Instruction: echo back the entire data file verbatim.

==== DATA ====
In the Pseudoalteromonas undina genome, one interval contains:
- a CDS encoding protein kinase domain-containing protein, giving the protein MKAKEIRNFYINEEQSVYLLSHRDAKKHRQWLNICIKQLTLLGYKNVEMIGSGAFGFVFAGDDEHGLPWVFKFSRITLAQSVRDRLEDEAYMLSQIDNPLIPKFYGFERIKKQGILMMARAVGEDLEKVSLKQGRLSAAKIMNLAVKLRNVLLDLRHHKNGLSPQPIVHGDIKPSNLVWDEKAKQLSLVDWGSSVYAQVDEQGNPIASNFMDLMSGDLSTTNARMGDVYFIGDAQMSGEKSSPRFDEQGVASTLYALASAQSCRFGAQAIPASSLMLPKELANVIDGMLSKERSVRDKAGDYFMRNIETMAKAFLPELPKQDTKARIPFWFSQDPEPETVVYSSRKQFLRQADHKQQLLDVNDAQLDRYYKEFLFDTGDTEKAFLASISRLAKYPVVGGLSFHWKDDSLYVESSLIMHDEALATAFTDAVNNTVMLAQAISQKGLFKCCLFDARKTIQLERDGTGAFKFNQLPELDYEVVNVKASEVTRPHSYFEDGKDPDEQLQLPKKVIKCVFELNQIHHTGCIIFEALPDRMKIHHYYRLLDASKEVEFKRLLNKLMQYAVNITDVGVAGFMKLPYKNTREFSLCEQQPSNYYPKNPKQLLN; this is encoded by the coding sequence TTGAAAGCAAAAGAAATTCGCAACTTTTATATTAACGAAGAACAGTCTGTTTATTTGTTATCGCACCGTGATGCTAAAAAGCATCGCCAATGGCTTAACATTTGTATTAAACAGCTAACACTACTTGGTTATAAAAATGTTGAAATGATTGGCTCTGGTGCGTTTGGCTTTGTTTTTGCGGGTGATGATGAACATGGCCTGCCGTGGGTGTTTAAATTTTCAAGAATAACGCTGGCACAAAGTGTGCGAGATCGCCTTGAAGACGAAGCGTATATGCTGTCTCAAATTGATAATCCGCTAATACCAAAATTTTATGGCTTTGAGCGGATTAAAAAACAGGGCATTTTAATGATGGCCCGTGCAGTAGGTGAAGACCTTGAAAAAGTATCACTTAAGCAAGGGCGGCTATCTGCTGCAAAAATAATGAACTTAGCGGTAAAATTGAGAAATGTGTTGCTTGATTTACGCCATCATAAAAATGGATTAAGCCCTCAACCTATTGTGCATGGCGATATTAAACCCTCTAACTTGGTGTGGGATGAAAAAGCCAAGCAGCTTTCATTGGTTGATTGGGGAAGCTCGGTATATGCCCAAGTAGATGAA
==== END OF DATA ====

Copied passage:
In the Pseudoalteromonas undina genome, one interval contains:
- a CDS encoding protein kinase domain-containing protein, giving the protein MKAKEIRNFYINEEQSVYLLSHRDAKKHRQWLNICIKQLTLLGYKNVEMIGSGAFGFVFAGDDEHGLPWVFKFSRITLAQSVRDRLEDEAYMLSQIDNPLIPKFYGFERIKKQGILMMARAVGEDLEKVSLKQGRLSAAKIMNLAVKLRNVLLDLRHHKNGLSPQPIVHGDIKPSNLVWDEKAKQLSLVDWGSSVYAQVDEQGNPIASNFMDLMSGDLSTTNARMGDVYFIGDAQMSGEKSSPRFDEQGVASTLYALASAQSCRFGAQAIPASSLMLPKELANVIDGMLSKERSVRDKAGDYFMRNIETMAKAFLPELPKQDTKARIPFWFSQDPEPETVVYSSRKQFLRQADHKQQLLDVNDAQLDRYYKEFLFDTGDTEKAFLASISRLAKYPVVGGLSFHWKDDSLYVESSLIMHDEALATAFTDAVNNTVMLAQAISQKGLFKCCLFDARKTIQLERDGTGAFKFNQLPELDYEVVNVKASEVTRPHSYFEDGKDPDEQLQLPKKVIKCVFELNQIHHTGCIIFEALPDRMKIHHYYRLLDASKEVEFKRLLNKLMQYAVNITDVGVAGFMKLPYKNTREFSLCEQQPSNYYPKNPKQLLN; this is encoded by the coding sequence TTGAAAGCAAAAGAAATTCGCAACTTTTATATTAACGAAGAACAGTCTGTTTATTTGTTATCGCACCGTGATGCTAAAAAGCATCGCCAATGGCTTAACATTTGTATTAAACAGCTAACACTACTTGGTTATAAAAATGTTGAAATGATTGGCTCTGGTGCGTTTGGCTTTGTTTTTGCGGGTGATGATGAACATGGCCTGCCGTGGGTGTTTAAATTTTCAAGAATAACGCTGGCACAAAGTGTGCGAGATCGCCTTGAAGACGAAGCGTATATGCTGTCTCAAATTGATAATCCGCTAATACCAAAATTTTATGGCTTTGAGCGGATTAAAAAACAGGGCATTTTAATGATGGCCCGTGCAGTAGGTGAAGACCTTGAAAAAGTATCACTTAAGCAAGGGCGGCTATCTGCTGCAAAAATAATGAACTTAGCGGTAAAATTGAGAAATGTGTTGCTTGATTTACGCCATCATAAAAATGGATTAAGCCCTCAACCTATTGTGCATGGCGATATTAAACCCTCTAACTTGGTGTGGGATGAAAAAGCCAAGCAGCTTTCATTGGTTGATTGGGGAAGCTCGGTATATGCCCAAGTAGATGAA